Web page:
We have unschooling friends and their kids are fantastic and skills do seem to come naturally. We are not unschoolers, although we do a ridiculous number of classes, a lot of unstructured time, and a small amount of more structured reading, writing, math, and spelling. I've seen my kids suddenly pick up something they never got before at all... and I've seen them not get things that I've been trying to teach forever.

But... I don't consider us unschoolers because I do have goals for the year, use curriculum, and require work on things that the kids are struggling with in regards to basic skills. Sometimes I find more "fun" ways (IE-DD was struggling with time telling. I found an iPhone game, she played it all summer and loves it, and now she's great at it.) but if I've set that they will learn to read, or to tell time, or multiplication tables this year, we work at it regularly until a basic proficiency at least is reached.

I don't have an unschoolers confidence that they'll pick it up otherwise. Some because my kids have learning disabilities, and some because I'm just a planner by personality.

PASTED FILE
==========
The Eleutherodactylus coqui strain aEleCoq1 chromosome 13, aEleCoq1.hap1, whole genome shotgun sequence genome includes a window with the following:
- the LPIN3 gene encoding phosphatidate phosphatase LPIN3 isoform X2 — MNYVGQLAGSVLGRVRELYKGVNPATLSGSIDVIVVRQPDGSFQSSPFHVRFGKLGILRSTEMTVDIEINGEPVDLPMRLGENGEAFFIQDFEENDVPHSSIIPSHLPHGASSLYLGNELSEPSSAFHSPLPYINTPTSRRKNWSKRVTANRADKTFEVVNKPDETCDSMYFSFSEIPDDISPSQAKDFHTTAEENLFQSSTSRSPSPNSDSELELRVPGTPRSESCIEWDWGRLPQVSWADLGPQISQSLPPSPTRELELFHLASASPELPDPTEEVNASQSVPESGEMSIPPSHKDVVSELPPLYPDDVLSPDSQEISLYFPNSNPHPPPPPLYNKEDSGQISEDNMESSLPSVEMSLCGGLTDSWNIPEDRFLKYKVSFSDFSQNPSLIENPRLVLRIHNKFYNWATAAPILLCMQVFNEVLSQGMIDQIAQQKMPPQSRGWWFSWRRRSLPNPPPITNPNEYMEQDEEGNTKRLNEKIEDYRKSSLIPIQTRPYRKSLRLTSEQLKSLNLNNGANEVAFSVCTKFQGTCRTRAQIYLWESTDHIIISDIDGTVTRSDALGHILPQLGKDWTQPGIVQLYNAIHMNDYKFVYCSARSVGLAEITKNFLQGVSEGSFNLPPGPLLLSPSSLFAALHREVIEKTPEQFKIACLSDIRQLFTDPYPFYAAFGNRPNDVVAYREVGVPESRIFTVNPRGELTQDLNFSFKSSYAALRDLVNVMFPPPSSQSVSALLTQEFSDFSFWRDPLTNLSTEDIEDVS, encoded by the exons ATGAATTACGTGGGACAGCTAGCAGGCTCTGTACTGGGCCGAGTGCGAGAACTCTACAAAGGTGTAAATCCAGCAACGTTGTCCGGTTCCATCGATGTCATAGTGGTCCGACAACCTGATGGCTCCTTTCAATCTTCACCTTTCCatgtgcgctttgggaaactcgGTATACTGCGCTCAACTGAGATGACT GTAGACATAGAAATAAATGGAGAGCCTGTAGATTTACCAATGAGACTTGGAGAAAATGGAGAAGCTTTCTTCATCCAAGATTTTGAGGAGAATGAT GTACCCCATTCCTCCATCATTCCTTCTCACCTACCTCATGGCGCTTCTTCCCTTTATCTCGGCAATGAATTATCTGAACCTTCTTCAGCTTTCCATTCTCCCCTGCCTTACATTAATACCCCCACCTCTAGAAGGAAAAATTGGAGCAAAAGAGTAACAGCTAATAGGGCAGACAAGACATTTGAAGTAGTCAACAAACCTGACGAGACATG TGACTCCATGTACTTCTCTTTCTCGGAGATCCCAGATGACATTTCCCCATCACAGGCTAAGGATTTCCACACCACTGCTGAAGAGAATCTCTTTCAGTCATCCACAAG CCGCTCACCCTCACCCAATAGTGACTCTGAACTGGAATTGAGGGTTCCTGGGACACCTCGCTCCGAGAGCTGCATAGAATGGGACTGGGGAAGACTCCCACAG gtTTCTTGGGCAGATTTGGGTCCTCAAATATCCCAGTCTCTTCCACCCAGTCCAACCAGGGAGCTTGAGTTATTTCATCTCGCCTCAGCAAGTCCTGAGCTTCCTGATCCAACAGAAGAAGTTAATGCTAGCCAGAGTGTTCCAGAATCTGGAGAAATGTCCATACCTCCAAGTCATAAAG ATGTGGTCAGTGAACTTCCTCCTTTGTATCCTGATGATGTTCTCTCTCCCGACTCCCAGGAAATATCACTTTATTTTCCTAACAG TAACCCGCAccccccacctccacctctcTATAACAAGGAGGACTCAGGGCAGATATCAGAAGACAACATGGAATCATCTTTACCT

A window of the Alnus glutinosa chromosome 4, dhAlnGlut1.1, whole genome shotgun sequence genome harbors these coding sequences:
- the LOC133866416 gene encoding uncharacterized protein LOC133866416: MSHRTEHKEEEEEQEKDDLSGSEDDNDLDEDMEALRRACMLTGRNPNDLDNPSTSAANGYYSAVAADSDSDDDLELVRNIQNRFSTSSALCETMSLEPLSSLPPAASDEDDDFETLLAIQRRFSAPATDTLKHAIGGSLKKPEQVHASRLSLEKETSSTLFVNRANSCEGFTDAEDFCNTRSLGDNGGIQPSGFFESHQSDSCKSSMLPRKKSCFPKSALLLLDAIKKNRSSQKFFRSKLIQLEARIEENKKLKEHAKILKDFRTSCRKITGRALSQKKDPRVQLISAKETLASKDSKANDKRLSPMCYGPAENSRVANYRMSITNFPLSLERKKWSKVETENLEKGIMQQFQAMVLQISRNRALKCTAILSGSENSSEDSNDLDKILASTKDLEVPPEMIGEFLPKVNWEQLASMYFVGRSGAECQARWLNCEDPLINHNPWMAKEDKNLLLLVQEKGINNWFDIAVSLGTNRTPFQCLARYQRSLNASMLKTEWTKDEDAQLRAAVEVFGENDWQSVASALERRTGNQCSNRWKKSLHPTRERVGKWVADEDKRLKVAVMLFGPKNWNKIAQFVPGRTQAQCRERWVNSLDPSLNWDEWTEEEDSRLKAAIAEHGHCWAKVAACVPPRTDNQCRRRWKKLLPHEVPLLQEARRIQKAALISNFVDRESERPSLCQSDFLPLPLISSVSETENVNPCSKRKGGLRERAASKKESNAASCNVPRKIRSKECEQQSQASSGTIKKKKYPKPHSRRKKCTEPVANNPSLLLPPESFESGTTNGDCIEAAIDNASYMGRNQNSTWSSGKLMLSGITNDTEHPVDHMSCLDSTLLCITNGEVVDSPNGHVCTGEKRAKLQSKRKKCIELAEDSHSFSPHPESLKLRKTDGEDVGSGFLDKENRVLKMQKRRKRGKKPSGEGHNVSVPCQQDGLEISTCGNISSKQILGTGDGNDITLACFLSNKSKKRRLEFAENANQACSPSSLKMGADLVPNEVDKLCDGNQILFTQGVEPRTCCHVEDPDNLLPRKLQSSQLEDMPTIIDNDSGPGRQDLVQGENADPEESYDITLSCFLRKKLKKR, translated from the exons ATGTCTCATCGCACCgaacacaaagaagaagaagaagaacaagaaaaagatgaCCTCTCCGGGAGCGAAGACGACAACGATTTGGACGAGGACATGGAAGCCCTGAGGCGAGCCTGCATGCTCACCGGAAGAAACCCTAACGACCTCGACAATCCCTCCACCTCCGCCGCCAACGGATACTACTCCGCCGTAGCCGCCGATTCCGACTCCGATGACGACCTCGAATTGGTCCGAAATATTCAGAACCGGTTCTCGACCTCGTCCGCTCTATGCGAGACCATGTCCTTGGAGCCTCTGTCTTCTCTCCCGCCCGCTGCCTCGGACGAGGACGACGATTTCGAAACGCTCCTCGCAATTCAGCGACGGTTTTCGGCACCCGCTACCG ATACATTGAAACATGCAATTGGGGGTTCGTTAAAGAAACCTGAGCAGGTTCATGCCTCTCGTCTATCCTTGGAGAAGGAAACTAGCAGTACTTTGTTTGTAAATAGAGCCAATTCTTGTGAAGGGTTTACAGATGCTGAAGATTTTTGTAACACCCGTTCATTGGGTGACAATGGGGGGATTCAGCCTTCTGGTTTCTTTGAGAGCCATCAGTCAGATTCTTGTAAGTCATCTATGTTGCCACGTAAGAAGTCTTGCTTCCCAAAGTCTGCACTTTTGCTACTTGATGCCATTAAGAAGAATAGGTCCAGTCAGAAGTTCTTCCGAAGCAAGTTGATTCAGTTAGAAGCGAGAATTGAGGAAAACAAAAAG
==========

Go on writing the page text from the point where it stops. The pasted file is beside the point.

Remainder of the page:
Iamka
09-28-2012, 12:10 PM
This has been a very interesting thread to read.

I have opted for a curriculum w/teacher support & records for our first year--mostly out of fear of making some sort of legal gaffe-- but I sense that in many ways that I lean towards unschooling, and I think we will probably "officially" end up fitting the label in the future.

However, both DS and myself tend to be autodidacts and compulsive readers. DS literally never stops asking questions and seeking answers unless he is captivated by a book, Legos, etc. Even if he is in front of a TV or a computer, he's still talking and sharing what he is experiencing. (Sometimes, I just want him to zone out....lol)

As others have mentioned, I'm not sure I would be comfortable starting off with unschooling and trusting that a child would learn to read, write, develop math skills organically. (ETA: I feel this way even though both DS did pick up alot of things quickly and seemingly on his own.)

A teen or young adult who does not read or know basic math, but has the ability to do so, makes me uncomfortable as well, regardless of unschool vs. PS vs homeschool as the base of their education.